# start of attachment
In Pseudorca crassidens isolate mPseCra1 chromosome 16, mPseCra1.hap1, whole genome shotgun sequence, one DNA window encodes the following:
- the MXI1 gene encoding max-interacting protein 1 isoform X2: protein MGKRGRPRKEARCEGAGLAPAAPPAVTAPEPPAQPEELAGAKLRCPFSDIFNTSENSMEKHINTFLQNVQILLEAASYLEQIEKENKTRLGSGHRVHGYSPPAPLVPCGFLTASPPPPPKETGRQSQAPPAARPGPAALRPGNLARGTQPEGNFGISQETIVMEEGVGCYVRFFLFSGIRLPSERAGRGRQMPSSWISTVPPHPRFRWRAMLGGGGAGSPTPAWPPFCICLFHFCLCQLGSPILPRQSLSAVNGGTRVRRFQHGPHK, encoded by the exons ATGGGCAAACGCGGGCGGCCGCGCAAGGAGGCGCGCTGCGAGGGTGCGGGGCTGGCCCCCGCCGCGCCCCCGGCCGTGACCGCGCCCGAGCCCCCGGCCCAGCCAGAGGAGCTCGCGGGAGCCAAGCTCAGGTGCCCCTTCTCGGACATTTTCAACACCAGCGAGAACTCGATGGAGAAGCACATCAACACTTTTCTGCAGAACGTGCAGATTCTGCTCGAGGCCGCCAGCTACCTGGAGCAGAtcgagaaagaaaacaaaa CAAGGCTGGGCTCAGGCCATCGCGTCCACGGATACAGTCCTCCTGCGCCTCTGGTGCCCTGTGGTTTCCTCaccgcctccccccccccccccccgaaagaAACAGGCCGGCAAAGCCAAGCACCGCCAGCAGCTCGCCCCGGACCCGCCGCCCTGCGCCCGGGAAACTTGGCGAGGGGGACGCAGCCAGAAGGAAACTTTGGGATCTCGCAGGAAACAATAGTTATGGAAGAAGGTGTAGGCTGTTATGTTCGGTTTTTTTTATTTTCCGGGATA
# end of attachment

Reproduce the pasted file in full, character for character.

In Pseudorca crassidens isolate mPseCra1 chromosome 16, mPseCra1.hap1, whole genome shotgun sequence, one DNA window encodes the following:
- the MXI1 gene encoding max-interacting protein 1 isoform X2: protein MGKRGRPRKEARCEGAGLAPAAPPAVTAPEPPAQPEELAGAKLRCPFSDIFNTSENSMEKHINTFLQNVQILLEAASYLEQIEKENKTRLGSGHRVHGYSPPAPLVPCGFLTASPPPPPKETGRQSQAPPAARPGPAALRPGNLARGTQPEGNFGISQETIVMEEGVGCYVRFFLFSGIRLPSERAGRGRQMPSSWISTVPPHPRFRWRAMLGGGGAGSPTPAWPPFCICLFHFCLCQLGSPILPRQSLSAVNGGTRVRRFQHGPHK, encoded by the exons ATGGGCAAACGCGGGCGGCCGCGCAAGGAGGCGCGCTGCGAGGGTGCGGGGCTGGCCCCCGCCGCGCCCCCGGCCGTGACCGCGCCCGAGCCCCCGGCCCAGCCAGAGGAGCTCGCGGGAGCCAAGCTCAGGTGCCCCTTCTCGGACATTTTCAACACCAGCGAGAACTCGATGGAGAAGCACATCAACACTTTTCTGCAGAACGTGCAGATTCTGCTCGAGGCCGCCAGCTACCTGGAGCAGAtcgagaaagaaaacaaaa CAAGGCTGGGCTCAGGCCATCGCGTCCACGGATACAGTCCTCCTGCGCCTCTGGTGCCCTGTGGTTTCCTCaccgcctccccccccccccccccgaaagaAACAGGCCGGCAAAGCCAAGCACCGCCAGCAGCTCGCCCCGGACCCGCCGCCCTGCGCCCGGGAAACTTGGCGAGGGGGACGCAGCCAGAAGGAAACTTTGGGATCTCGCAGGAAACAATAGTTATGGAAGAAGGTGTAGGCTGTTATGTTCGGTTTTTTTTATTTTCCGGGATA